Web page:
Result.Append (ThisString) ' Add the remainder of the pString as the last array element
ThisString = "" ' This will cause the WHILE-WEND to exit

END IF
WEND
``````

ELSE ’ pLength <= 0
Result.Append (pString)

END IF

END IF

RETURN Result[/code]

A binary chop style algorithm can help to reduce the number of iterations when the string isn’t going to be chopped a lot of times.

Here is a rough (mainly untested) example. Paste the code into the Paint event of a window and resize the window. It will draw the lines to the window and output the iteration count to the debug log.

[code]Dim y As Int32
Dim debugOrigStringLength As Int32
Dim debugIterationCount As Int32
Dim myString As String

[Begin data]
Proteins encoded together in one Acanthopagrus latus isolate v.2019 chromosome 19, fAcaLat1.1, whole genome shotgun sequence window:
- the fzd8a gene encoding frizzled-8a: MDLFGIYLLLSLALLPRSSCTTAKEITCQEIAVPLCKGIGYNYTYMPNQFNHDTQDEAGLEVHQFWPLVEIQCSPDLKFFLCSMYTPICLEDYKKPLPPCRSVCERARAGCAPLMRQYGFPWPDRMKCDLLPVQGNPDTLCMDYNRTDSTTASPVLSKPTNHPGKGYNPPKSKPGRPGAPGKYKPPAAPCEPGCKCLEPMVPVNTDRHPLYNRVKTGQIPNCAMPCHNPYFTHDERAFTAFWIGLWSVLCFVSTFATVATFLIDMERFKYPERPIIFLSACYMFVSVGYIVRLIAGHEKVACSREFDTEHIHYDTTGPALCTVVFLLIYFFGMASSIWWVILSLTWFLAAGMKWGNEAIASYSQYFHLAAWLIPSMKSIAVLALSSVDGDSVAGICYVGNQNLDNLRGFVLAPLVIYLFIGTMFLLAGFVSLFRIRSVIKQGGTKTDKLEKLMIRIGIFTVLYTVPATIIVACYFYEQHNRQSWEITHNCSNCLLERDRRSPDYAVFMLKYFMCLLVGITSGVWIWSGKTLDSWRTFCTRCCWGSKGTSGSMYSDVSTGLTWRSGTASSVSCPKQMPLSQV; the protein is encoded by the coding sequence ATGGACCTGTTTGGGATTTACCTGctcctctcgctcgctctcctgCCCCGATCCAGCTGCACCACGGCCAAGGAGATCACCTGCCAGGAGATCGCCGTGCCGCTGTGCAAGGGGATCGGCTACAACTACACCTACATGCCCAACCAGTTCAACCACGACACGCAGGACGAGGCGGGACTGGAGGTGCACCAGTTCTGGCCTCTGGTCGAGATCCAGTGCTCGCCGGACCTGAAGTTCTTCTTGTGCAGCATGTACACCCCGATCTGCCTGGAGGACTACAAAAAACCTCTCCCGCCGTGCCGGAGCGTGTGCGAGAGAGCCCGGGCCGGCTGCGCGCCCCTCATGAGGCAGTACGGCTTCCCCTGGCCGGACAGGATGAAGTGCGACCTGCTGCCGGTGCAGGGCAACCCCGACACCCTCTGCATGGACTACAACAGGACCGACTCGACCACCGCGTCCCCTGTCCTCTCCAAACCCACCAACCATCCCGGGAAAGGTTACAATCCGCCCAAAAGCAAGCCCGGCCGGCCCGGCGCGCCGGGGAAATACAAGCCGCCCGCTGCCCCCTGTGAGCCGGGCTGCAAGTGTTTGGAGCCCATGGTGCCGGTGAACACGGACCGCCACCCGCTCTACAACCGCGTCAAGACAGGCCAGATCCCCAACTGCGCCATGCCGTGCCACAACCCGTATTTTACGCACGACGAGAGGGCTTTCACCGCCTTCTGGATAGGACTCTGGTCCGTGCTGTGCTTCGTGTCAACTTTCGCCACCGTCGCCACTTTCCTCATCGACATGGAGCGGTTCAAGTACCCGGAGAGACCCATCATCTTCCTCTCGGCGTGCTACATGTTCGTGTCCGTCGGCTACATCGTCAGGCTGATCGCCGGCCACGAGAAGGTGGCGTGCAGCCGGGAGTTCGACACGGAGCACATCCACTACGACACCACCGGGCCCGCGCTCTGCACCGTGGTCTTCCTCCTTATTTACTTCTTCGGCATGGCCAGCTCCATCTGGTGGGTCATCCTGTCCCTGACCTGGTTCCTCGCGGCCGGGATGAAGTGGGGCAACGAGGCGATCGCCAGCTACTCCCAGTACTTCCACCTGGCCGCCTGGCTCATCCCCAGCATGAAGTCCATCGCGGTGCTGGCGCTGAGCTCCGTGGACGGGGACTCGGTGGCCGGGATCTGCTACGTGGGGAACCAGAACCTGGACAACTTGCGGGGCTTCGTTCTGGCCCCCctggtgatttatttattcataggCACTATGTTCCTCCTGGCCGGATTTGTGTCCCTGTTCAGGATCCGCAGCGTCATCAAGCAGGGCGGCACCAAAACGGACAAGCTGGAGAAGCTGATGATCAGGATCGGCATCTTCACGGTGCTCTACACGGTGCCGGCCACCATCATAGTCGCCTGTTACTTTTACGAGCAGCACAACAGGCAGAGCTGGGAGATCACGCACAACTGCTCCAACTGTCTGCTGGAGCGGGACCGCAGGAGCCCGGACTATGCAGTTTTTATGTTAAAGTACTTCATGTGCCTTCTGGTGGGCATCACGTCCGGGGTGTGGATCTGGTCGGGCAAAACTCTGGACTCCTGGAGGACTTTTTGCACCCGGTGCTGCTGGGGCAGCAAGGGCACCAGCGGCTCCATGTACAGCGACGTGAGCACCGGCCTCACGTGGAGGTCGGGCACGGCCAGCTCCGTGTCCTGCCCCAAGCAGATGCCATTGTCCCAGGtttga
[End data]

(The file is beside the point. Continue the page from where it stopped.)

Dim origLength, currentLength, previousLength, validLength As Int32
Dim testStep As Int32
Dim chopString As Boolean
Dim stringPixelWidth As Double

g.TextSize = 96

y = g.TextAscent

myString = “abcdMMefghijklmMMnopMMqrstuMvwyxz”
debugOrigStringLength = Len(myString)
debugIterationCount = 0

origLength = Len(myString)
currentLength = origLength
previousLength = currentLength
testStep = currentLength
chopString = False
While origLength > 0
stringPixelWidth = g.StringWidth(Left(myString, currentLength))

``````If stringPixelWidth > g.Width Then
If testStep = 1 Then
'we can't test a shorter string length
chopString = True
Else
'test a shorter string length
testStep = Ceil(testStep / 2)

currentLength = Max(currentLength - testStep, 1)
End If
Else
'width fits
validLength = currentLength

If currentLength = origLength Then
'the entire string fits
chopString = True
Else
If currentLength >= previousLength Then
'we are going to test a string length we know is too long